House Speaker Nancy Pelosi and Senate Majority Leader Chuck Schumer assured us in July 2021 that expanding the child tax credit would “halve the country’s child poverty rate.” Shortly thereafter, President Biden announced that the expanded credit would “halve child poverty this year.” The official census figures are in and in 2021 the poverty rate for children under the age of 18 was 15.3%. It fell just 0.7 percentage points from 16% in 2020 and was still 0.9 percentage points above the pre-pandemic low of 14.4% in 2019, despite the government spending an additional $2.6 trillion on transfer payments in 2020-21 spent.
As we have pointed out in these pages, the Democrats’ rosy pledge would not be included in the Census Bureau’s official poverty figures because the income figures used to calculate official poverty rates do not count eligible tax credits as income for recipients. No matter how much money the government puts into any of these tax credits, it will never increase the official measure of income given the way the census defines income. The omission of eligible tax credits from the official poverty rate calculation is not unique. The Census Bureau fails to include two-thirds of all government transfers to households in the income figures it uses to calculate not only poverty but also income inequality and income growth. In addition to not counting refundable tax credits paid by U.S. Treasury Department checks, the official measure of the Census Bureau does not count food stamps, Medicaid, the children’s health insurance program, rent subsidies, energy subsidies, and health insurance subsidies under the Affordable Care Act. Collectively, benefits from more than 100 other federal, state, and local transfer payments are not counted as recipient income by the Census Bureau.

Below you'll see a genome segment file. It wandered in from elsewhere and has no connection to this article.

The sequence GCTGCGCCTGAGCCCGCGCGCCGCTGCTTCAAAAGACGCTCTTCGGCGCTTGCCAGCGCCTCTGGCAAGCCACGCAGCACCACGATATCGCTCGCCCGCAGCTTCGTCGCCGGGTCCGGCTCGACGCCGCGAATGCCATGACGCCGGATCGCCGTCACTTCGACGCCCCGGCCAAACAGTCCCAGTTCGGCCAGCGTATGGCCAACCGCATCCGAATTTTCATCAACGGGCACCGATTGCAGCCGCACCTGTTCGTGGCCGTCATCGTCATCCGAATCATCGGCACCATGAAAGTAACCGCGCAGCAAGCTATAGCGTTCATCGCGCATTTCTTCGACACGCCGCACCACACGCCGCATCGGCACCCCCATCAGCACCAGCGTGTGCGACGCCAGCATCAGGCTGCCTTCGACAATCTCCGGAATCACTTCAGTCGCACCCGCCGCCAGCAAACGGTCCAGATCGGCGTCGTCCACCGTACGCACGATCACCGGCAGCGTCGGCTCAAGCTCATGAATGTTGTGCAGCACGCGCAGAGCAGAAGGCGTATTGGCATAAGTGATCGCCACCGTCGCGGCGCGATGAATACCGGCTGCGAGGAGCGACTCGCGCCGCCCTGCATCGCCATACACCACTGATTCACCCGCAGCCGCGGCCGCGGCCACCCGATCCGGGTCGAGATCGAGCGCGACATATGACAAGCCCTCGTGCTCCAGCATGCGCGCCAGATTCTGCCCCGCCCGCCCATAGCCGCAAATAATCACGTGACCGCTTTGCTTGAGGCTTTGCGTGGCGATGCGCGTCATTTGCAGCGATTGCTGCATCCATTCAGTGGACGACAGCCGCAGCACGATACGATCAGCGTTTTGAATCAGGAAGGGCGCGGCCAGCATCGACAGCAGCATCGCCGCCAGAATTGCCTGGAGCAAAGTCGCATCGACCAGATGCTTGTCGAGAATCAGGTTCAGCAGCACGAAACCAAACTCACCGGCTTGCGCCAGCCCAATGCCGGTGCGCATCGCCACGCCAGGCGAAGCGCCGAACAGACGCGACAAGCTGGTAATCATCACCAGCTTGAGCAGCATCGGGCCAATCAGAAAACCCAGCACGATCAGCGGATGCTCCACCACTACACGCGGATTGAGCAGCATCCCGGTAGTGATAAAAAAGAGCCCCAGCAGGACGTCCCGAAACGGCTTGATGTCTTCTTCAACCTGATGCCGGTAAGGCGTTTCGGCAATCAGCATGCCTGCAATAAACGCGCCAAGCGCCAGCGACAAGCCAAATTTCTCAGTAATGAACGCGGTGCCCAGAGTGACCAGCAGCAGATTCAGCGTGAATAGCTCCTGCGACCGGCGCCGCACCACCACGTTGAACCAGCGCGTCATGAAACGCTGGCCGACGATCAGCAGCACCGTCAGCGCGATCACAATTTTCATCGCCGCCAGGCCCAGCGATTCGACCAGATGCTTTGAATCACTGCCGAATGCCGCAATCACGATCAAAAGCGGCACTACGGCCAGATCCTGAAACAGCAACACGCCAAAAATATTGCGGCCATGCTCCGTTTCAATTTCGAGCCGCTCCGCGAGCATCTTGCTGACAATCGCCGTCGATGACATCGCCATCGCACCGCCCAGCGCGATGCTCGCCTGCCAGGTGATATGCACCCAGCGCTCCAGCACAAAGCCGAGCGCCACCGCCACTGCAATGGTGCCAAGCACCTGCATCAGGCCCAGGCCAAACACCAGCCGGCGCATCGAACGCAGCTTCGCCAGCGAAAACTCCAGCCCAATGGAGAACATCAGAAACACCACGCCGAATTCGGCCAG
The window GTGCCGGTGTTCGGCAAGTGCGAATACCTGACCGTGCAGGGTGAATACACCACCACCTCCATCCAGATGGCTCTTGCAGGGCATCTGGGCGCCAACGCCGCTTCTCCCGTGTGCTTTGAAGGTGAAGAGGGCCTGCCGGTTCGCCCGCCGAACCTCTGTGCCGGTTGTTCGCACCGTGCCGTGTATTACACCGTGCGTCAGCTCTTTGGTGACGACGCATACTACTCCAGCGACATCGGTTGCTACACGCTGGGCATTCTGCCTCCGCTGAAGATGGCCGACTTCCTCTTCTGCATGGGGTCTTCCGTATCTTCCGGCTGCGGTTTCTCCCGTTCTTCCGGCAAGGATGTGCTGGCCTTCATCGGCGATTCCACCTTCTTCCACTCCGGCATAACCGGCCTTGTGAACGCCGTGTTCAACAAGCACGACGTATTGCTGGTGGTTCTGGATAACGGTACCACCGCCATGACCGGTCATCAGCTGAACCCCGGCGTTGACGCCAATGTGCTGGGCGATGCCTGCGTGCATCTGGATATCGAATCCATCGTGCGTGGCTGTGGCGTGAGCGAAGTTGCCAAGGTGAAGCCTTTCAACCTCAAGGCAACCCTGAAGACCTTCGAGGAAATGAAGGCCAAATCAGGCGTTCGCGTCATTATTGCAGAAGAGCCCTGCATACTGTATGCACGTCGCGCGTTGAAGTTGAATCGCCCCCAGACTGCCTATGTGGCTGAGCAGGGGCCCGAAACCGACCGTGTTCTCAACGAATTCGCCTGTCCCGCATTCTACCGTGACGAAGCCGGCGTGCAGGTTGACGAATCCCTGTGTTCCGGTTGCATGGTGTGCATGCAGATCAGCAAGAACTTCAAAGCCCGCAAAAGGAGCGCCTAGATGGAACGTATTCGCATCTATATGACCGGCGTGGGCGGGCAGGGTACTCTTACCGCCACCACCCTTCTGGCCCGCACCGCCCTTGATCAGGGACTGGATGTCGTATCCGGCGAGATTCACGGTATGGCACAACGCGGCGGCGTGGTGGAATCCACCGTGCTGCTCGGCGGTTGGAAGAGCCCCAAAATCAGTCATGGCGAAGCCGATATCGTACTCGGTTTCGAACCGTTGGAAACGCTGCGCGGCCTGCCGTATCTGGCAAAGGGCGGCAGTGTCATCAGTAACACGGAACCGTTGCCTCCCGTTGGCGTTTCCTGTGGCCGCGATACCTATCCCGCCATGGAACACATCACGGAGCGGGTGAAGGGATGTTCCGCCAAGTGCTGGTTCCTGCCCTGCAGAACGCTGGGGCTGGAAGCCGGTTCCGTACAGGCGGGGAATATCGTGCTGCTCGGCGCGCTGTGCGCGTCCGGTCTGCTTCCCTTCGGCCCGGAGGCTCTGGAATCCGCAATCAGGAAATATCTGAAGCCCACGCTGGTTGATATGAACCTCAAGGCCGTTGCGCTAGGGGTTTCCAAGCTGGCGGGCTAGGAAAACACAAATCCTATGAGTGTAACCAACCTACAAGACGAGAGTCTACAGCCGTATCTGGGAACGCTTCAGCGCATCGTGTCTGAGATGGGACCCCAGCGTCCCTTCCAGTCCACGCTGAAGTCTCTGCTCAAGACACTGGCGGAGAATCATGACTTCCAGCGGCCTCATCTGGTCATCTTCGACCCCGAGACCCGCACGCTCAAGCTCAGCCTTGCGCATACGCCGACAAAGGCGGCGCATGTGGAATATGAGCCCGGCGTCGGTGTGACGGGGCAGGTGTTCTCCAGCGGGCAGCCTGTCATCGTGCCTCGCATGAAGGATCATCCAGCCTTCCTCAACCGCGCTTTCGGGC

https://www.wsj.com/articles/child-poverty-data-are-missing-something-refundable-tax-credit-tranfser-payments-census-estimates-household-income-11663689293 What the Child Poverty Rate Is Missing